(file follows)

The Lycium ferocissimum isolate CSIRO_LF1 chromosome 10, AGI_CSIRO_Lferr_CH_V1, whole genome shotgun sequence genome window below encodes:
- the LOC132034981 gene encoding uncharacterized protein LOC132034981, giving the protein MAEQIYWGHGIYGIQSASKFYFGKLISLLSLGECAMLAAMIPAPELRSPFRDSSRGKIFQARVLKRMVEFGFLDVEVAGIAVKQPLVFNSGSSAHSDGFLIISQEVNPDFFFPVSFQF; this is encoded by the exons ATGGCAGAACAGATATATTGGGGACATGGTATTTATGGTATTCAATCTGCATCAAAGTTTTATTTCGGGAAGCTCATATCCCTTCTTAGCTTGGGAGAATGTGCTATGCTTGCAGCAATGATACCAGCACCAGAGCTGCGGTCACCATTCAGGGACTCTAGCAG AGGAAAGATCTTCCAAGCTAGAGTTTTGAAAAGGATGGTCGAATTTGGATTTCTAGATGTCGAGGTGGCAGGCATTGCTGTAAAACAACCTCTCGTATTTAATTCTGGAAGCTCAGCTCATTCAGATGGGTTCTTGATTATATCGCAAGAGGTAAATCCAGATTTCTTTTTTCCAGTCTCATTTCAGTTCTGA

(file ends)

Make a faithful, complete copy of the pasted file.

The Lycium ferocissimum isolate CSIRO_LF1 chromosome 10, AGI_CSIRO_Lferr_CH_V1, whole genome shotgun sequence genome window below encodes:
- the LOC132034981 gene encoding uncharacterized protein LOC132034981, giving the protein MAEQIYWGHGIYGIQSASKFYFGKLISLLSLGECAMLAAMIPAPELRSPFRDSSRGKIFQARVLKRMVEFGFLDVEVAGIAVKQPLVFNSGSSAHSDGFLIISQEVNPDFFFPVSFQF; this is encoded by the exons ATGGCAGAACAGATATATTGGGGACATGGTATTTATGGTATTCAATCTGCATCAAAGTTTTATTTCGGGAAGCTCATATCCCTTCTTAGCTTGGGAGAATGTGCTATGCTTGCAGCAATGATACCAGCACCAGAGCTGCGGTCACCATTCAGGGACTCTAGCAG AGGAAAGATCTTCCAAGCTAGAGTTTTGAAAAGGATGGTCGAATTTGGATTTCTAGATGTCGAGGTGGCAGGCATTGCTGTAAAACAACCTCTCGTATTTAATTCTGGAAGCTCAGCTCATTCAGATGGGTTCTTGATTATATCGCAAGAGGTAAATCCAGATTTCTTTTTTCCAGTCTCATTTCAGTTCTGA